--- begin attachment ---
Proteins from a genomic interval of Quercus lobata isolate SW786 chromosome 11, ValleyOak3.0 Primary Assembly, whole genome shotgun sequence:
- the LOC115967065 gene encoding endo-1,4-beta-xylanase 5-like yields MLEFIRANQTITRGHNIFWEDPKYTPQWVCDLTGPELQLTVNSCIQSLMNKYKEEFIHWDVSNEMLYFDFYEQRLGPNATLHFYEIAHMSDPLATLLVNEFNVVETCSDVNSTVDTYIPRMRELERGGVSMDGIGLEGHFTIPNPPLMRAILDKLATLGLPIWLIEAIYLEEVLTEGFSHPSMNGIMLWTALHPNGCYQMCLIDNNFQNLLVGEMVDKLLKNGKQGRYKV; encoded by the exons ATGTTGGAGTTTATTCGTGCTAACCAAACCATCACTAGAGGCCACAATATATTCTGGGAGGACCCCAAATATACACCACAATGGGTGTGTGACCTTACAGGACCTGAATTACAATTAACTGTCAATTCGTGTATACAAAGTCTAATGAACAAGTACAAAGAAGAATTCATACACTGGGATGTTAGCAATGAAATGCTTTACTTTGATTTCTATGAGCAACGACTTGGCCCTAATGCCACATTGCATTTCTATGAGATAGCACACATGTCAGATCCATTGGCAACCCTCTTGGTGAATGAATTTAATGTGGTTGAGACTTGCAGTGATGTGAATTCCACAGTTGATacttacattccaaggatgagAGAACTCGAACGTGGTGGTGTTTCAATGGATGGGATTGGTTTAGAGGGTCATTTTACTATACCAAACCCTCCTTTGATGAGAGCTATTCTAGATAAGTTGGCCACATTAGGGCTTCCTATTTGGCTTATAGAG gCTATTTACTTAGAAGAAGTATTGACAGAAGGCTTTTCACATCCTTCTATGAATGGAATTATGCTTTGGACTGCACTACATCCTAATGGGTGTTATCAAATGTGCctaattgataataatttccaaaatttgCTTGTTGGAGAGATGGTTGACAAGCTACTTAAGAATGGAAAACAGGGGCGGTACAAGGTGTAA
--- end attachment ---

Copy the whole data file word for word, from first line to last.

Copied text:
Proteins from a genomic interval of Quercus lobata isolate SW786 chromosome 11, ValleyOak3.0 Primary Assembly, whole genome shotgun sequence:
- the LOC115967065 gene encoding endo-1,4-beta-xylanase 5-like yields MLEFIRANQTITRGHNIFWEDPKYTPQWVCDLTGPELQLTVNSCIQSLMNKYKEEFIHWDVSNEMLYFDFYEQRLGPNATLHFYEIAHMSDPLATLLVNEFNVVETCSDVNSTVDTYIPRMRELERGGVSMDGIGLEGHFTIPNPPLMRAILDKLATLGLPIWLIEAIYLEEVLTEGFSHPSMNGIMLWTALHPNGCYQMCLIDNNFQNLLVGEMVDKLLKNGKQGRYKV; encoded by the exons ATGTTGGAGTTTATTCGTGCTAACCAAACCATCACTAGAGGCCACAATATATTCTGGGAGGACCCCAAATATACACCACAATGGGTGTGTGACCTTACAGGACCTGAATTACAATTAACTGTCAATTCGTGTATACAAAGTCTAATGAACAAGTACAAAGAAGAATTCATACACTGGGATGTTAGCAATGAAATGCTTTACTTTGATTTCTATGAGCAACGACTTGGCCCTAATGCCACATTGCATTTCTATGAGATAGCACACATGTCAGATCCATTGGCAACCCTCTTGGTGAATGAATTTAATGTGGTTGAGACTTGCAGTGATGTGAATTCCACAGTTGATacttacattccaaggatgagAGAACTCGAACGTGGTGGTGTTTCAATGGATGGGATTGGTTTAGAGGGTCATTTTACTATACCAAACCCTCCTTTGATGAGAGCTATTCTAGATAAGTTGGCCACATTAGGGCTTCCTATTTGGCTTATAGAG gCTATTTACTTAGAAGAAGTATTGACAGAAGGCTTTTCACATCCTTCTATGAATGGAATTATGCTTTGGACTGCACTACATCCTAATGGGTGTTATCAAATGTGCctaattgataataatttccaaaatttgCTTGTTGGAGAGATGGTTGACAAGCTACTTAAGAATGGAAAACAGGGGCGGTACAAGGTGTAA